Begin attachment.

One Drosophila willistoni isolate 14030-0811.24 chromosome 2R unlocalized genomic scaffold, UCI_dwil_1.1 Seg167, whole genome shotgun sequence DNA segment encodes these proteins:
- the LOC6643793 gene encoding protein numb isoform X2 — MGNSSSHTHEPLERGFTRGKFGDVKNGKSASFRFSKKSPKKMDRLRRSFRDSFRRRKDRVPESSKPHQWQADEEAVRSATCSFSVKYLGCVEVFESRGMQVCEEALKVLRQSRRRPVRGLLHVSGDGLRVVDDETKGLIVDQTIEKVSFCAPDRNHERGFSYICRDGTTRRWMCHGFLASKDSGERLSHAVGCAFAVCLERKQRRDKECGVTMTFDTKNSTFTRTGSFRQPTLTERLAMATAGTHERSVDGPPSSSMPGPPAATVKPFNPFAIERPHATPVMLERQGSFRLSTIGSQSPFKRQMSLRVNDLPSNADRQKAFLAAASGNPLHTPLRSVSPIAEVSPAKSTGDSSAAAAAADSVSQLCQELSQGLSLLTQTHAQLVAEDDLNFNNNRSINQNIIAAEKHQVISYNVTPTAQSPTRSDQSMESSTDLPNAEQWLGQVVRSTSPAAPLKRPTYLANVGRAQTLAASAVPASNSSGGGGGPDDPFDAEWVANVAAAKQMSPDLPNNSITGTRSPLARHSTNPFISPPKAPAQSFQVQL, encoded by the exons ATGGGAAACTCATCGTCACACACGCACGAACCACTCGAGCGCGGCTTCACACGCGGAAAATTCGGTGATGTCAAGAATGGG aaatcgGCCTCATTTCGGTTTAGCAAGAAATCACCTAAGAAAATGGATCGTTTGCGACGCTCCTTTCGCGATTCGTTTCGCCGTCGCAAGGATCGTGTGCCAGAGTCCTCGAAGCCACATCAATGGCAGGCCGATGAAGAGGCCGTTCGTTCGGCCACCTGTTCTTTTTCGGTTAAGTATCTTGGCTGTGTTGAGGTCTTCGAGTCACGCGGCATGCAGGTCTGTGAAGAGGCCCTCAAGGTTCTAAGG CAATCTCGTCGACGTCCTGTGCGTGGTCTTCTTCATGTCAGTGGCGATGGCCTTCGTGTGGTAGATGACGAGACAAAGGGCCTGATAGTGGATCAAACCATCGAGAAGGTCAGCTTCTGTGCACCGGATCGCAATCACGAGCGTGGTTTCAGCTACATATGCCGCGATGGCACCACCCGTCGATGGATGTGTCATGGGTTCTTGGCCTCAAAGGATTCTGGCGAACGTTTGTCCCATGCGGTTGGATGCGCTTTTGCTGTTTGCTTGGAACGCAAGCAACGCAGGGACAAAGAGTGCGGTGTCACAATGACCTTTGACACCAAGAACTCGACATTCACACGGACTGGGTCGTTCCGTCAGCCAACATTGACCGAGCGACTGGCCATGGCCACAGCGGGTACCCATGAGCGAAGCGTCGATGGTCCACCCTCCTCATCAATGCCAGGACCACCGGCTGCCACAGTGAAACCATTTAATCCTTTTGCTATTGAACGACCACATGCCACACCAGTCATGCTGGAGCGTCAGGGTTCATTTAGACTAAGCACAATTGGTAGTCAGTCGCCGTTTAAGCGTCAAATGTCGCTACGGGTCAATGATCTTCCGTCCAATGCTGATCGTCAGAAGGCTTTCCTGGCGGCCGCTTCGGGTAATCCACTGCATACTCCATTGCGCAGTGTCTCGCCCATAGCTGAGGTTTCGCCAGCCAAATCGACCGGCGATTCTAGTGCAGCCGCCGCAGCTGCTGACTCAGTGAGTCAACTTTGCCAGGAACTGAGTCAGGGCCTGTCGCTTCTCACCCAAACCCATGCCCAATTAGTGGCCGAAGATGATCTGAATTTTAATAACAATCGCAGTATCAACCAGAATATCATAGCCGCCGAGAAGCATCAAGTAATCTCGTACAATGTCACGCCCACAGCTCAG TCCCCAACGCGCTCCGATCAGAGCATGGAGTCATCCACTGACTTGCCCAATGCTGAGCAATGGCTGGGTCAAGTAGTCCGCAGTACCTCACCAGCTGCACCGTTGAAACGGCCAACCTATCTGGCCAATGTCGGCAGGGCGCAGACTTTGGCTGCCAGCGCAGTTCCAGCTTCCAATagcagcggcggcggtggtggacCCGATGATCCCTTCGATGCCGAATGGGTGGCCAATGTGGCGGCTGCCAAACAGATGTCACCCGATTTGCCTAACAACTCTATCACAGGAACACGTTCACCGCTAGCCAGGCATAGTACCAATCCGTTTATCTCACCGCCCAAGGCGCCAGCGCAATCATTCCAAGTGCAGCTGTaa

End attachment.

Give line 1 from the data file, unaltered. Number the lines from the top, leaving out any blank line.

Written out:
One Drosophila willistoni isolate 14030-0811.24 chromosome 2R unlocalized genomic scaffold, UCI_dwil_1.1 Seg167, whole genome shotgun sequence DNA segment encodes these proteins: